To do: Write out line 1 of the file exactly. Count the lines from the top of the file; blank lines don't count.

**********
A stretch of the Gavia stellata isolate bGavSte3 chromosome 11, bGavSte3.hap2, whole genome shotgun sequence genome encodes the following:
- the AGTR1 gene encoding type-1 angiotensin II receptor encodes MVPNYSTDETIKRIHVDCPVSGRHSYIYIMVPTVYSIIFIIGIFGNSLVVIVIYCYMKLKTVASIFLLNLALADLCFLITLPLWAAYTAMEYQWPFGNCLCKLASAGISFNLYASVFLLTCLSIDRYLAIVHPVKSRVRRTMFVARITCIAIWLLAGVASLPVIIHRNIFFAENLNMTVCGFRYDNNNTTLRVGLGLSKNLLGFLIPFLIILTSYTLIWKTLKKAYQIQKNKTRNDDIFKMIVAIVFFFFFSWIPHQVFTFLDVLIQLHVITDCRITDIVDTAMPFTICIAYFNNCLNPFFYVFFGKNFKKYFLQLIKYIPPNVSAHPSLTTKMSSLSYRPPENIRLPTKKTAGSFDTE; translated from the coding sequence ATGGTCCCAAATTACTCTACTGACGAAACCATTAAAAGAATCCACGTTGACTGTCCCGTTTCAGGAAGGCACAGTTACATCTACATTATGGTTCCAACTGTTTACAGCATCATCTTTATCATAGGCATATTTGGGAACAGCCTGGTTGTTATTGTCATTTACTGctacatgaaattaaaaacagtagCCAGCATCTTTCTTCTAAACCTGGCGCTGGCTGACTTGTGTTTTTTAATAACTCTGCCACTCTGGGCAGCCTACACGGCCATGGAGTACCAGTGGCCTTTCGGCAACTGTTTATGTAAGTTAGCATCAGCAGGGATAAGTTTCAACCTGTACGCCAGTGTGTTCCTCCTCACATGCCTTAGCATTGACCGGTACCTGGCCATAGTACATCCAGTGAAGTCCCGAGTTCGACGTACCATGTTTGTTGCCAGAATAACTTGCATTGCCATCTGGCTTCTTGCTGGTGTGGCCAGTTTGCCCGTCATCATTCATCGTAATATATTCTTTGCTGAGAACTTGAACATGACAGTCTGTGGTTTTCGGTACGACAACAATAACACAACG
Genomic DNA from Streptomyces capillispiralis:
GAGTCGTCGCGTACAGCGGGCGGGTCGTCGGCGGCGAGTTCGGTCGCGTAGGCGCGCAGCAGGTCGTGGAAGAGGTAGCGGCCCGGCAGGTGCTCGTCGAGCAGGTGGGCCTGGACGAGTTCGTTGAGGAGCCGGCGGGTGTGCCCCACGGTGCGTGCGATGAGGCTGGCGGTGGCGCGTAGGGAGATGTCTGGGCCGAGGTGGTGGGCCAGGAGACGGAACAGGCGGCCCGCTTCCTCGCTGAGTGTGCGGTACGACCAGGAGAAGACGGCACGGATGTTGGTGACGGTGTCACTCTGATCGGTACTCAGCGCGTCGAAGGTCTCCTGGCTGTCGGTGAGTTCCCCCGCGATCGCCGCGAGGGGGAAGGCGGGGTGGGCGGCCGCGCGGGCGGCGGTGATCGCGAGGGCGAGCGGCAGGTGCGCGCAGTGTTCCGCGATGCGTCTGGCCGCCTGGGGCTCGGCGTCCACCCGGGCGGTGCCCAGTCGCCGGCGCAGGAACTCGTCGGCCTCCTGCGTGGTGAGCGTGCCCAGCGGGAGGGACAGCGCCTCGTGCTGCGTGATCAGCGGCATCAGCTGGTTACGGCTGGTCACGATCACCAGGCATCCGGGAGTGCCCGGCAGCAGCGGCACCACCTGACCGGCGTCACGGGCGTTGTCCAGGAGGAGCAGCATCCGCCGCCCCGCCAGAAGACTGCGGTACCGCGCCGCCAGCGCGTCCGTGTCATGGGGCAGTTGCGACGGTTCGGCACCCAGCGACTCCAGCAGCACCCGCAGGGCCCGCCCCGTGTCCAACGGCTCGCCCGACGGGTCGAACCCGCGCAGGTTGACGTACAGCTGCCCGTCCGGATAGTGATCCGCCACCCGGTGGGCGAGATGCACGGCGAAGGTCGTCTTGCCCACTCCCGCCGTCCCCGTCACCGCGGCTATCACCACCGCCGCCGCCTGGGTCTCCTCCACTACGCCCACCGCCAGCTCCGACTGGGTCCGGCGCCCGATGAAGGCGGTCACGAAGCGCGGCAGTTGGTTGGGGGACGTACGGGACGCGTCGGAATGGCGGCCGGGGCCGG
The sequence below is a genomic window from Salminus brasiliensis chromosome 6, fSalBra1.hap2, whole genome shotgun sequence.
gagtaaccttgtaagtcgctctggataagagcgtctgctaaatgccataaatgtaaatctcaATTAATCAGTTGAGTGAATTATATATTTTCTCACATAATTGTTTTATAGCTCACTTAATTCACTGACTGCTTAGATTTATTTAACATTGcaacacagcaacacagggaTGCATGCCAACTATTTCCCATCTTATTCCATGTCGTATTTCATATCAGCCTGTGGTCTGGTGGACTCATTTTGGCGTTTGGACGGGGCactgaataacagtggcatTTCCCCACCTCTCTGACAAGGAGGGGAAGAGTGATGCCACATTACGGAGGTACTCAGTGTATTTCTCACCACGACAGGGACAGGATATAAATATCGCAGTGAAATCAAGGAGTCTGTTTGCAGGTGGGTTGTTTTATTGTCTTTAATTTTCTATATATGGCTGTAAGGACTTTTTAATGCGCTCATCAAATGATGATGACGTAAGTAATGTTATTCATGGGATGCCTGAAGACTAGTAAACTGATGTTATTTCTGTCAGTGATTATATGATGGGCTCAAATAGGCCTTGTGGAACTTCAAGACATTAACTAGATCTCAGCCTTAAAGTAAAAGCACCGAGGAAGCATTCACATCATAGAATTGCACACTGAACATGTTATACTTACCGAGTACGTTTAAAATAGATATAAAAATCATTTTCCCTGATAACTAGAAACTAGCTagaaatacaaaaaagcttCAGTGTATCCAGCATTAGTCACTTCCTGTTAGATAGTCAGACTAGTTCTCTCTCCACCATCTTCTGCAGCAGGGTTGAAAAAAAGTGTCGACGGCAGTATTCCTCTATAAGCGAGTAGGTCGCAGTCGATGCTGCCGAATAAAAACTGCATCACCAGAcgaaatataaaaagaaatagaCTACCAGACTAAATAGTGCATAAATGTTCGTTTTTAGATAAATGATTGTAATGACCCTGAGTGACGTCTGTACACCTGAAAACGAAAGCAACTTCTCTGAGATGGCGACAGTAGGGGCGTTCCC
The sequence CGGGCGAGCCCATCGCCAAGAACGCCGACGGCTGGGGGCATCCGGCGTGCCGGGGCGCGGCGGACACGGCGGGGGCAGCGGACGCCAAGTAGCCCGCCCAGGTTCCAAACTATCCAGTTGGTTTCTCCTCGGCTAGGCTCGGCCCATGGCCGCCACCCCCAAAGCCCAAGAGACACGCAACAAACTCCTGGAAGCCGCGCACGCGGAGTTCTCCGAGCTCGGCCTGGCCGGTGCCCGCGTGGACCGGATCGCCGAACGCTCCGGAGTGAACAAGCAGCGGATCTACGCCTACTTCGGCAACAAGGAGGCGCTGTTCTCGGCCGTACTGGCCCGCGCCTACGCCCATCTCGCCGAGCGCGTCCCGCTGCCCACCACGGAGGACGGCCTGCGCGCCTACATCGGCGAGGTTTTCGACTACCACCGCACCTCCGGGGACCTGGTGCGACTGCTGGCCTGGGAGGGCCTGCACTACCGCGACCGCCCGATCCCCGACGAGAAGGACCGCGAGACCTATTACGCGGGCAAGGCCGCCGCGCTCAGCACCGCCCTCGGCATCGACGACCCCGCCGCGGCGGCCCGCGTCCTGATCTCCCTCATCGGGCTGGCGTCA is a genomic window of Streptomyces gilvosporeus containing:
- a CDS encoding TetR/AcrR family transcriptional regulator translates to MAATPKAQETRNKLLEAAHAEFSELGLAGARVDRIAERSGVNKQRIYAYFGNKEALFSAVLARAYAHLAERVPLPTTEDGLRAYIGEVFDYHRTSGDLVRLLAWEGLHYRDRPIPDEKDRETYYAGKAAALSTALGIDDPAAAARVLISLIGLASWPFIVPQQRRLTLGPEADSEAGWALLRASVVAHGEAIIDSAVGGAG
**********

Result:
A stretch of the Gavia stellata isolate bGavSte3 chromosome 11, bGavSte3.hap2, whole genome shotgun sequence genome encodes the following: